I came across a poem by Owen, "Dulce et Decorum Est," and was so impressed by it that I looked up the author. I found he'd written many poems about the First World War - a war in which sadly he was killed just before its end. That led me to read this collection of his poetry. To be honest, I found some of his poems confusing or difficult to follow. However, others were powerful presentations of the horrors of war. More than a book of poetry, this is an historical record of the experiences of the I came across a poem by Owen, "Dulce et Decorum Est," and was so impressed by it that I looked up the author. I found he'd written many poems about the First World War - a war in which sadly he was killed just before its end. That led me to read this collection of his poetry. To be honest, I found some of his poems confusing or difficult to follow. However, others were powerful presentations of the horrors of war. More than a book of poetry, this is an historical record of the experiences of the young men of England in "The Great War". It's a view of the War you don't find in history books, which tend to focus on campaigns and battles and strategy without much insight into the personal lives and thoughts of those who experienced the War on the ground. Owen's poems are sobering reminders that behind the glory and weapons and strategies of war are individuals suffering and dying. One of the most powerful is "Disabled" about a young man who lies about his age to enlist in order to impress a girl and comes home legless and missing an arm. As with many of his poems, the enthusiasm and bravado of the enlistee is contrasted with the 'reality check' he receives when war is experienced. Real war, it turns out, is not what's portrayed on the enlistment poster. Another of the best is "The Parable Of The Old Man and The Young". Here Owen takes the story of Abraham's near sacrifice of Isaac from Genesis chapter 22 and casts Abraham as the "Old Man" of Europe's leaders and Isaac as the "Young man" of her youth. Given the opportunity to stop the sacrifice of the young with a substitute of, not a ram, but their pride, they refuse to sacrifice their pride and stop the slaughter. I recommend this book to anyone interested in the history of the First World War or poetry in general. I warn you it's not an uplifting inspirational read but it is also not depressing and somber just to be so. It's an important historical record and carries within it an important reminder for all of us living this side of the "War to end all wars."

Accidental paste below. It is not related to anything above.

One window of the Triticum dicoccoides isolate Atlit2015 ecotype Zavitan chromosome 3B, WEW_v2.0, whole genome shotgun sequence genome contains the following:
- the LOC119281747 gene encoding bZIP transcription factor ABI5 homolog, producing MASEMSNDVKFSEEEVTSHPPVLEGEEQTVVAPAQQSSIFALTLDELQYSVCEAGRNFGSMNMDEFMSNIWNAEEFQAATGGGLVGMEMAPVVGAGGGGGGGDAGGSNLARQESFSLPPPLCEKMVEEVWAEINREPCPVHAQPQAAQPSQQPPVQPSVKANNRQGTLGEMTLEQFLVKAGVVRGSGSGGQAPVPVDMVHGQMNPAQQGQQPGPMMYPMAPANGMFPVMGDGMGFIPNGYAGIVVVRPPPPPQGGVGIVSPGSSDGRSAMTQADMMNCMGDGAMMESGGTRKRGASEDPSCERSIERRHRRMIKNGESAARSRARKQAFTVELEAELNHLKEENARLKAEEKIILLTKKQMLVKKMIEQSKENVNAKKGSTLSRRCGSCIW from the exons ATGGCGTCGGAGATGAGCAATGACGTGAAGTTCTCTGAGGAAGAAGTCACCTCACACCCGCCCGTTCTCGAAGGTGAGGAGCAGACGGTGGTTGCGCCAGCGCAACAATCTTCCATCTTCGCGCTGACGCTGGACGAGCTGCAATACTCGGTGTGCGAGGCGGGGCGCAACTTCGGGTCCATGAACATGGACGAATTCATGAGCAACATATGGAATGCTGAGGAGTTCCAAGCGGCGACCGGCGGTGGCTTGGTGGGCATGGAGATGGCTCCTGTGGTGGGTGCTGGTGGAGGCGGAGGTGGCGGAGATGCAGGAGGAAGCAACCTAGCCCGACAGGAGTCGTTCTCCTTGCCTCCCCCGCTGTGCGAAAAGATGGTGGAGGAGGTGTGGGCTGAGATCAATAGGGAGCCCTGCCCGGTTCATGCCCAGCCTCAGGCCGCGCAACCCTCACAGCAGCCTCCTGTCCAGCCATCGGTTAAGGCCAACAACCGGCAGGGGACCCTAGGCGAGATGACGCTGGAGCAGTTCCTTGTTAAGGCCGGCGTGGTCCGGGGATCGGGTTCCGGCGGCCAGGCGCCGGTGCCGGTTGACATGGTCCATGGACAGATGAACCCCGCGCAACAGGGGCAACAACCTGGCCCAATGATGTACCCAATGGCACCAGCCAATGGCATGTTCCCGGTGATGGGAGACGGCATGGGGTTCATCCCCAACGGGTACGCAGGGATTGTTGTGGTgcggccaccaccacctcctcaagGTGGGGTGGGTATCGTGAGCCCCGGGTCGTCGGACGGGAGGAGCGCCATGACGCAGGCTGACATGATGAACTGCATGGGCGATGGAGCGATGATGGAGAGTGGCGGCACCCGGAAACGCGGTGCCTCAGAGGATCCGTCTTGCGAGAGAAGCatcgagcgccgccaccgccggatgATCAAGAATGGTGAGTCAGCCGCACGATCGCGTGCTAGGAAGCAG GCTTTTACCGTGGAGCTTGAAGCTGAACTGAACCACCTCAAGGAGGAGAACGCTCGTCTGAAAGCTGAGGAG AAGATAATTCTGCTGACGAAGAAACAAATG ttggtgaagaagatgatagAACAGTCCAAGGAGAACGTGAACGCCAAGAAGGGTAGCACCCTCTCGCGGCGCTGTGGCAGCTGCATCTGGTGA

2. 4 out of 5

    Nina Erato Klein

    If Wilfred Owen had written only "Dulce et Decorum Est", he would have earned his rightful place among the great English poets. The closing part of that poem is unsurpassed in its anti-war sentiment: My friend, you would not tell with such high zest To children ardent for some desperate glory, The old Lie: Dulce et decorum est Pro patria mori. If Wilfred Owen had written only "Dulce et Decorum Est", he would have earned his rightful place among the great English poets. The closing part of that poem is unsurpassed in its anti-war sentiment: My friend, you would not tell with such high zest To children ardent for some desperate glory, The old Lie: Dulce et decorum est Pro patria mori.

  3. 5 out of 5

    Sylke van Vreede

    I absolutely love Wilfred Owen's poetry. He was definately a man who knew how to show and not tell. With a lot of his poems it felt like I was actually there on the battle field. Anthem for doomed youth remains one of my absolute favourites. I absolutely love Wilfred Owen's poetry. He was definately a man who knew how to show and not tell. With a lot of his poems it felt like I was actually there on the battle field. Anthem for doomed youth remains one of my absolute favourites.

  4. 4 out of 5

    Helen

  5. 5 out of 5

    Lyndon

  6. 5 out of 5

    Aminko

  7. 5 out of 5

    mr g j weir

  8. 5 out of 5

    Wendi Wanders

  9. 5 out of 5

    Rosie

  10. 5 out of 5

    Matthew Guerruckey

  11. 5 out of 5

    Matthew Parry

  12. 4 out of 5

    Mrs F S Petersen

  13. 5 out of 5

    BMcE

  14. 4 out of 5

    Caryl Williams

  15. 4 out of 5

    Kwynne81

  16. 5 out of 5

    Sheena Hocking

  17. 5 out of 5

    Matt

  18. 5 out of 5

    Mary Irvine

  19. 4 out of 5

    SQSQ

  20. 5 out of 5

    Nancy Craigo

  21. 5 out of 5

    eleanor brown

  22. 5 out of 5

    tom bamford

  23. 5 out of 5

    Lester Muirhead

  24. 4 out of 5

    Lizbet Ballamy

  25. 4 out of 5

    Peter Johnson

  26. 4 out of 5

    Vann Red

  27. 5 out of 5

    andrew burns

  28. 4 out of 5

    M O'Donnell

  29. 5 out of 5

    Cindy

  30. 4 out of 5

    Jim Howdle

Add a review

Your email address will not be published. Required fields are marked *

Loading...